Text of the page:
Possessions and status are a key ingredient to many of the characters' lifestyles. In order to attract Daisy's interest, Gatsby defines himself by his enormous house, decadent parties and distinctive cars and clothing. Daisy, too, values materialism, as the convenience of her marriage to wealthy polo player Tom Buchanan keeps her from fully embracing Gatsby's vision for their future. High school English teacher David Dowling writes that America's continued obsession with materialism is one reason for the novel's permanence, depicting the conflict between moral values and the desire for wealth that still entangles people today.
Narrator Nick Carraway becomes acquainted with numerous people throughout the book, including Gatsby, Daisy and Tom's friends. Although Nick is exposed to their darkest secrets, he never develops more than a superficial connection with anyone except Gatsby, and Nick is ultimately disgusted by the others' selfishness. Today, social media creates similar superficial connections, redefining the word "friend" as a process of adding someone to a network rather than an intimate relationship. Just as Nick observes the personal lives of Tom and Daisy's companions, a social media user might observe an acquaintance's status updates and activity but never know him on a deeper level.
To the public eye, Gatsby is rich, powerful and influential. In reality, he was born into poverty, earned his fortune through dishonest means and, in Tom's words, is "Mr. Nobody from nowhere." His obsession with creating a new identity comes from one goal: winning Daisy back. Today, people are still obsessed with impressing people by reinventing themselves. For example, the MTV reality show "Catfish" depicts people who create fake profiles to attract people on dating websites. In a way, Gatsby is the original "catfish"; he goes to elaborate lengths to win Daisy through a carefully constructed persona.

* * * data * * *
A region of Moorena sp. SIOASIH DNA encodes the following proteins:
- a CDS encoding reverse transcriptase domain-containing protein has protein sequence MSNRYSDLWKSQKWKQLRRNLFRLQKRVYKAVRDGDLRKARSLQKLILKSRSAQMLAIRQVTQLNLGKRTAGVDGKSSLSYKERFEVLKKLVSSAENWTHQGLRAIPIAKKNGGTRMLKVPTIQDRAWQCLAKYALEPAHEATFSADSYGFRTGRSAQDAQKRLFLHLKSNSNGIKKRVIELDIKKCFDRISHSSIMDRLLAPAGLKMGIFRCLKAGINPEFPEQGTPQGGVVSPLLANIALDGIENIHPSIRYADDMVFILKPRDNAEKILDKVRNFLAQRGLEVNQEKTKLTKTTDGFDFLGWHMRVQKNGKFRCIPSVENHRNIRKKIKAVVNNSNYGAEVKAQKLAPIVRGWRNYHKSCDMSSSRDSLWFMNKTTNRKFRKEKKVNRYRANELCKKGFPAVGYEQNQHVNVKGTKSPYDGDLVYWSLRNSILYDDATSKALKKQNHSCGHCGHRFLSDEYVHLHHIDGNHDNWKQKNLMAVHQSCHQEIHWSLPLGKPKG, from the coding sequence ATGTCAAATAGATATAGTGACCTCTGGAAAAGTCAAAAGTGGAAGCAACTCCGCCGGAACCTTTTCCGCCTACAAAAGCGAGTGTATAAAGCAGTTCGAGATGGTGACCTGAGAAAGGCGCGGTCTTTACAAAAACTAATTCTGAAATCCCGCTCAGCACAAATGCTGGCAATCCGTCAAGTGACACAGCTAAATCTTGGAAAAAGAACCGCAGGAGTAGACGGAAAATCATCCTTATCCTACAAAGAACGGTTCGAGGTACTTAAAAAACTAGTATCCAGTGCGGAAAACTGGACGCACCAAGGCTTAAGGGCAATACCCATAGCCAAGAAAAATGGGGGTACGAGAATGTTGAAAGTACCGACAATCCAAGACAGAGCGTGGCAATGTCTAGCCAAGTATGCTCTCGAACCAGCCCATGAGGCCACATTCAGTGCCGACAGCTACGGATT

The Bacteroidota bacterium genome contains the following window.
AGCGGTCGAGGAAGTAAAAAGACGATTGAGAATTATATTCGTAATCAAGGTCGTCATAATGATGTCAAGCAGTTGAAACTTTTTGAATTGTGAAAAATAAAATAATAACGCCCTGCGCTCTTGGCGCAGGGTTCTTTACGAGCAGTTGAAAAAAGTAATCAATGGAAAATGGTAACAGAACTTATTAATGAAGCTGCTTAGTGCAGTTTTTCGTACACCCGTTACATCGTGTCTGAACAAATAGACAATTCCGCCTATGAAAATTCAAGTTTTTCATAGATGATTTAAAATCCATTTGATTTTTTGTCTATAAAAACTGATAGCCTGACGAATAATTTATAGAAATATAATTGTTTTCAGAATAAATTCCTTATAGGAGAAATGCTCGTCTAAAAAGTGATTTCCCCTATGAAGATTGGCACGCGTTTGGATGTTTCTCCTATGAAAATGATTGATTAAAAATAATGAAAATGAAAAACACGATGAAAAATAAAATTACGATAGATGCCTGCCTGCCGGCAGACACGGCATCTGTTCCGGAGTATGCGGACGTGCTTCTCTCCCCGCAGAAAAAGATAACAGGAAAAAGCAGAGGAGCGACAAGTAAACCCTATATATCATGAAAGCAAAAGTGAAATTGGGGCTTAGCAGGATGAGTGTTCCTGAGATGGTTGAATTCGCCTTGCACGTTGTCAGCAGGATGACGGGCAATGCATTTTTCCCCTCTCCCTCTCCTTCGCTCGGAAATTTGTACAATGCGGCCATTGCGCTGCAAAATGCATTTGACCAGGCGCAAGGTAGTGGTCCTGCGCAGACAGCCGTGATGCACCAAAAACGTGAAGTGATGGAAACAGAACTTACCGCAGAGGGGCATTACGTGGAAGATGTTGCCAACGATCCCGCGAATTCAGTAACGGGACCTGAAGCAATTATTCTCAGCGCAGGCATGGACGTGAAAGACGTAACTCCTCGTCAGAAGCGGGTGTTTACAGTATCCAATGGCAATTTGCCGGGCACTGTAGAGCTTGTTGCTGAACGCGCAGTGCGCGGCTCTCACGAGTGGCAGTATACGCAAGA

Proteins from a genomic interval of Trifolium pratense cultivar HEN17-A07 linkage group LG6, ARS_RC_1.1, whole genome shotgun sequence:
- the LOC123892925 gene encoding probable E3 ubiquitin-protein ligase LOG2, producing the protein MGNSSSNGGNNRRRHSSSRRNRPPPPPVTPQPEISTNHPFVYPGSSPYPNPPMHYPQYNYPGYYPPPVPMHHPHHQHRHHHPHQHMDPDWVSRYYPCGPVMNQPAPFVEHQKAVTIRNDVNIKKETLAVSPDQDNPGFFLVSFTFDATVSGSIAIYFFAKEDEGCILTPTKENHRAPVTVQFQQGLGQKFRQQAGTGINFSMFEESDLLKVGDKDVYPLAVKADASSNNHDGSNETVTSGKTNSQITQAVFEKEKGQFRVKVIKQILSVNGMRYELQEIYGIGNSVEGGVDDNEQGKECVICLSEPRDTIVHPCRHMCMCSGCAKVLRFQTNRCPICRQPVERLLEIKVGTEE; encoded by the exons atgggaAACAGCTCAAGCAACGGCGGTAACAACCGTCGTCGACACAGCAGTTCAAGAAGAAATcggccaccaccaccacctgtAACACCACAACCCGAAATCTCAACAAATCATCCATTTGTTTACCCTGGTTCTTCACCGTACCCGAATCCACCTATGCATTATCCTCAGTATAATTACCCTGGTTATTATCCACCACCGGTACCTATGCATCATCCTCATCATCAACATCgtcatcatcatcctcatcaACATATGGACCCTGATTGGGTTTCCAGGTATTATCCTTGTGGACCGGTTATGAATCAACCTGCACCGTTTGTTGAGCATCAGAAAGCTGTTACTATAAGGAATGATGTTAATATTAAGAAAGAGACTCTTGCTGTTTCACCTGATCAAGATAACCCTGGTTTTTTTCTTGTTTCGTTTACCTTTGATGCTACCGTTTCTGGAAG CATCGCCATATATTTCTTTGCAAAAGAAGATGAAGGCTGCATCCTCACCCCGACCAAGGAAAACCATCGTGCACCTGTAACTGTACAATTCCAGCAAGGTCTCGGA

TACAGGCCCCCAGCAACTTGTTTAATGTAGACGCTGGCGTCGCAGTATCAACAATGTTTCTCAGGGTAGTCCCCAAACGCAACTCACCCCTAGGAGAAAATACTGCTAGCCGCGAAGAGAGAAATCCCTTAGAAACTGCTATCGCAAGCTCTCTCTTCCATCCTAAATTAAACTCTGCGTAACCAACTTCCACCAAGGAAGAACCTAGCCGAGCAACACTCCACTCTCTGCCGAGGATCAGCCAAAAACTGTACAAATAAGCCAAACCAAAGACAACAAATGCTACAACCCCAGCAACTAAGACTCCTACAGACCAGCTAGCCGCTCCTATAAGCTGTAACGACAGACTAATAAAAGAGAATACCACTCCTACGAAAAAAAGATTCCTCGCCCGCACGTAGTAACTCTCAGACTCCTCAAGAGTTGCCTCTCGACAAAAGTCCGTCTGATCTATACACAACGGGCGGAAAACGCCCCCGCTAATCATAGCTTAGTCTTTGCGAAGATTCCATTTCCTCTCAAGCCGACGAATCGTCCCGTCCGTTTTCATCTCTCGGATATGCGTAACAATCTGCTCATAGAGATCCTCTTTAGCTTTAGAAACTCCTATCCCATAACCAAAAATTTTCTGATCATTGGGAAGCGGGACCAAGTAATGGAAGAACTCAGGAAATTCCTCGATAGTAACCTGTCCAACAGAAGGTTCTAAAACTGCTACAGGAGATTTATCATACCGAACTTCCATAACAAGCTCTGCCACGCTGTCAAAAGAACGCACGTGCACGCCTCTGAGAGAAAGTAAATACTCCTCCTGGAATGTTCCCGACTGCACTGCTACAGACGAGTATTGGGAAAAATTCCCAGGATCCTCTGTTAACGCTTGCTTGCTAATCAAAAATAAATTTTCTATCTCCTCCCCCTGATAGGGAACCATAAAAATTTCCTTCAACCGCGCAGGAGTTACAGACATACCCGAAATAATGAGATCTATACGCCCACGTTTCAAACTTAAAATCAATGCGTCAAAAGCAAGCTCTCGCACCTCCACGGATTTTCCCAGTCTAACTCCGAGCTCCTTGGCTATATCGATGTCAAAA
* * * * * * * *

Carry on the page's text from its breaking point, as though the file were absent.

Celebrity is another relevant theme the novel shares with the present day, as Gatsby's mysterious allure and wealth make him a well-known public figure. However, although hundreds of people flock to Gatsby's parties, they quickly turn on him after his alleged murder of Tom's mistress, Myrtle Wilson, and none of them attend his funeral. AP English teacher Rance King states the fickleness of the media and public toward today's celebrities forms a striking parallel with the book. The Internet, reality shows and talent competitions make it easy to be a celebrity today but even easier to be forgotten.